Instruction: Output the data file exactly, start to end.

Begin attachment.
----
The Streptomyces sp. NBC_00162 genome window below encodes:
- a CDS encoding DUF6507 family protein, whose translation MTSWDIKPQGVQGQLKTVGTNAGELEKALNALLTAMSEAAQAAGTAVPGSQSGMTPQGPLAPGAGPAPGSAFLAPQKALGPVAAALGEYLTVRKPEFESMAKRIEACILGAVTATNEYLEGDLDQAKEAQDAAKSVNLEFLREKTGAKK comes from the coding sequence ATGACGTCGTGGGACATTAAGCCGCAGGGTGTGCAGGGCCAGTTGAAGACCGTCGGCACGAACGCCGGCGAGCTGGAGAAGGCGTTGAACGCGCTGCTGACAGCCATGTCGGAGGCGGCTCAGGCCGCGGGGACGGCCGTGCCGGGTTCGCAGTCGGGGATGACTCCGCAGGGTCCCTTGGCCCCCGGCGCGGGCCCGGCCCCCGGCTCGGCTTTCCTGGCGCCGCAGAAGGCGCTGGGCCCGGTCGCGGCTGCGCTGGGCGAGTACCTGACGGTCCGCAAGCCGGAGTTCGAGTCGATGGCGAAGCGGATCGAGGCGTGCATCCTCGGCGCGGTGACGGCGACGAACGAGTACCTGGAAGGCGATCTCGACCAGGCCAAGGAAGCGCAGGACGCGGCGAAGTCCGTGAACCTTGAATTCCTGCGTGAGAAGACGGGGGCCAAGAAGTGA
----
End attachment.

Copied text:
The Streptomyces sp. NBC_00162 genome window below encodes:
- a CDS encoding DUF6507 family protein, whose translation MTSWDIKPQGVQGQLKTVGTNAGELEKALNALLTAMSEAAQAAGTAVPGSQSGMTPQGPLAPGAGPAPGSAFLAPQKALGPVAAALGEYLTVRKPEFESMAKRIEACILGAVTATNEYLEGDLDQAKEAQDAAKSVNLEFLREKTGAKK comes from the coding sequence ATGACGTCGTGGGACATTAAGCCGCAGGGTGTGCAGGGCCAGTTGAAGACCGTCGGCACGAACGCCGGCGAGCTGGAGAAGGCGTTGAACGCGCTGCTGACAGCCATGTCGGAGGCGGCTCAGGCCGCGGGGACGGCCGTGCCGGGTTCGCAGTCGGGGATGACTCCGCAGGGTCCCTTGGCCCCCGGCGCGGGCCCGGCCCCCGGCTCGGCTTTCCTGGCGCCGCAGAAGGCGCTGGGCCCGGTCGCGGCTGCGCTGGGCGAGTACCTGACGGTCCGCAAGCCGGAGTTCGAGTCGATGGCGAAGCGGATCGAGGCGTGCATCCTCGGCGCGGTGACGGCGACGAACGAGTACCTGGAAGGCGATCTCGACCAGGCCAAGGAAGCGCAGGACGCGGCGAAGTCCGTGAACCTTGAATTCCTGCGTGAGAAGACGGGGGCCAAGAAGTGA